Sydney, Feb.11 : Migrants from non-English speaking countries are less likely to be volunteers than Australian-born people or migrants from English-speaking nations a new study shows.
About 18 per cent of Australian-born middle-income earners aged 25-64 were reportedly more than happy to do volunteer-related work, while in the case of people from non-English speaking countries, the figure was only 13 per cent.
According to Ernest Healy, a senior research fellow at Monash University's Centre for Population and Urban Research, this statistic challenges the notion that ethnic diversity leads to a stronger and more cohesive society.
Professor Healy used various levels of volunteering as an indicator of social cohesion, and showed that suburbs with a high degree of ethnic diversity have markedly lower rates of volunteering than more homogenous localities.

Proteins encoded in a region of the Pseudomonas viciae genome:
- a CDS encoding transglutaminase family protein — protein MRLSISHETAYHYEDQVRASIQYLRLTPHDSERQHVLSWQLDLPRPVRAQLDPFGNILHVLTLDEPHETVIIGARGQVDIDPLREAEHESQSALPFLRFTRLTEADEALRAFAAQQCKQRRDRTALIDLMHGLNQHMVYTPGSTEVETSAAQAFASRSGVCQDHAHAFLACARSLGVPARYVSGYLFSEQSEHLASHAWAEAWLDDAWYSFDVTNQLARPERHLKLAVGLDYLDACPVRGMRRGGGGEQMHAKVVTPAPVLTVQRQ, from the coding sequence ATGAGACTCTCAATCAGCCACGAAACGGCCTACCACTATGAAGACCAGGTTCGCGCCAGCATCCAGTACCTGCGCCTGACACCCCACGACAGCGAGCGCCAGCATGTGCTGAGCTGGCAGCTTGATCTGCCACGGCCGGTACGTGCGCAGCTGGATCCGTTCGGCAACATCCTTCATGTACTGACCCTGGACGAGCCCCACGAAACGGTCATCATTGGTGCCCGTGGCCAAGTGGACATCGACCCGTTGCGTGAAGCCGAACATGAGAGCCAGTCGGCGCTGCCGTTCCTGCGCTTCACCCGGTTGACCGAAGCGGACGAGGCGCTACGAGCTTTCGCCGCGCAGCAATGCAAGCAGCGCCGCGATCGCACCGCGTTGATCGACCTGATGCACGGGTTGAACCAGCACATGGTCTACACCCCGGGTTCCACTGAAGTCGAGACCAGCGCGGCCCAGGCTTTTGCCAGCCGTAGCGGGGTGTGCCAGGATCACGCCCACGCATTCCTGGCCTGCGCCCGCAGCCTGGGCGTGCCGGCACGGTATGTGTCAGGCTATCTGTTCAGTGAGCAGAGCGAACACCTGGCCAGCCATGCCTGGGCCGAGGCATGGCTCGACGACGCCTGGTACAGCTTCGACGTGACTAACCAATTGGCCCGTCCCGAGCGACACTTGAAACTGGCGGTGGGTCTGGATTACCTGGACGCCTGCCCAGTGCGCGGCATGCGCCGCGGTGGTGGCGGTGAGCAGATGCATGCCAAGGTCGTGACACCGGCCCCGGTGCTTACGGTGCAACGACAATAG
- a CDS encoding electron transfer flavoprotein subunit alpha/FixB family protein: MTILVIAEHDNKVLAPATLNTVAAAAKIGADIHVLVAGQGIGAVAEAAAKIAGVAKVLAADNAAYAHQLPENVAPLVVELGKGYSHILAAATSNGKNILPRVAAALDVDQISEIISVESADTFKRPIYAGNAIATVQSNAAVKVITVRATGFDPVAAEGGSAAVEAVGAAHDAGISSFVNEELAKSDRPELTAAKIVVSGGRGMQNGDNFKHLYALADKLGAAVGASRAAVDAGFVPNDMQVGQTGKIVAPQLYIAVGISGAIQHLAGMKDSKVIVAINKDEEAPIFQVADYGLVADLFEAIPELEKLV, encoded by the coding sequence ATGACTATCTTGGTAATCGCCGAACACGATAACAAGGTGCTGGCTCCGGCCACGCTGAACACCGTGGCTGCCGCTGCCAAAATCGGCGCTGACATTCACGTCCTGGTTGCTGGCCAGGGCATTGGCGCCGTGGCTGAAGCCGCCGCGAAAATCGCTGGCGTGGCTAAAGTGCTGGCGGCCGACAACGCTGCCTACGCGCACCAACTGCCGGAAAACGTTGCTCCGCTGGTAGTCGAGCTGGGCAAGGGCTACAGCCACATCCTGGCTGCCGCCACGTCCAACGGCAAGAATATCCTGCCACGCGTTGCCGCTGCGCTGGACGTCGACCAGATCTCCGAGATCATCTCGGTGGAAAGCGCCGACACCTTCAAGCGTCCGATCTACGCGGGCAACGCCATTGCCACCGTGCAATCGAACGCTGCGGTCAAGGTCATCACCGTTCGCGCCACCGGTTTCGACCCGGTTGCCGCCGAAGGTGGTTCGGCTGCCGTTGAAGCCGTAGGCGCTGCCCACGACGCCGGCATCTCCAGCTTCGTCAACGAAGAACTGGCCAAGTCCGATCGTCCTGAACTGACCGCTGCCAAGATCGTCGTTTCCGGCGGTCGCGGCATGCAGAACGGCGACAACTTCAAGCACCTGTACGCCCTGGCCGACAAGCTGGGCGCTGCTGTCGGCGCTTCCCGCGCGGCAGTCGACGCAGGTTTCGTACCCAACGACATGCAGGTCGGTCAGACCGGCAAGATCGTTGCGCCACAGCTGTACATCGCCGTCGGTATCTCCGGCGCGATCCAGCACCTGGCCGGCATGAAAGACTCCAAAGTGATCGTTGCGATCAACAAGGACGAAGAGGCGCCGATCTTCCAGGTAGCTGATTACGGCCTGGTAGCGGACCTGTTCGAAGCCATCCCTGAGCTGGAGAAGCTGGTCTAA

The Sydney Morning Herald said the study is based on 2006 census data for Melbourne, and clearly establishes that migrants from non-English speaking countries are less likely to be volunteers than Australian-born or people from English-speaking countries, even when their income and age are similar.
The study also says that the length of residence in Australia makes little difference, and nor does citizenship, while proficiency in English has a small impact.
However, Dr. Healy says it would be wrong to conclude that migrants from non-English speaking countries were unfriendly and uncaring and less altruistic than Australian-born people.
The findings appear to support research by Robert Puttnam, of Harvard University, that ethnic diversity can hasten a withdrawal from "collective life".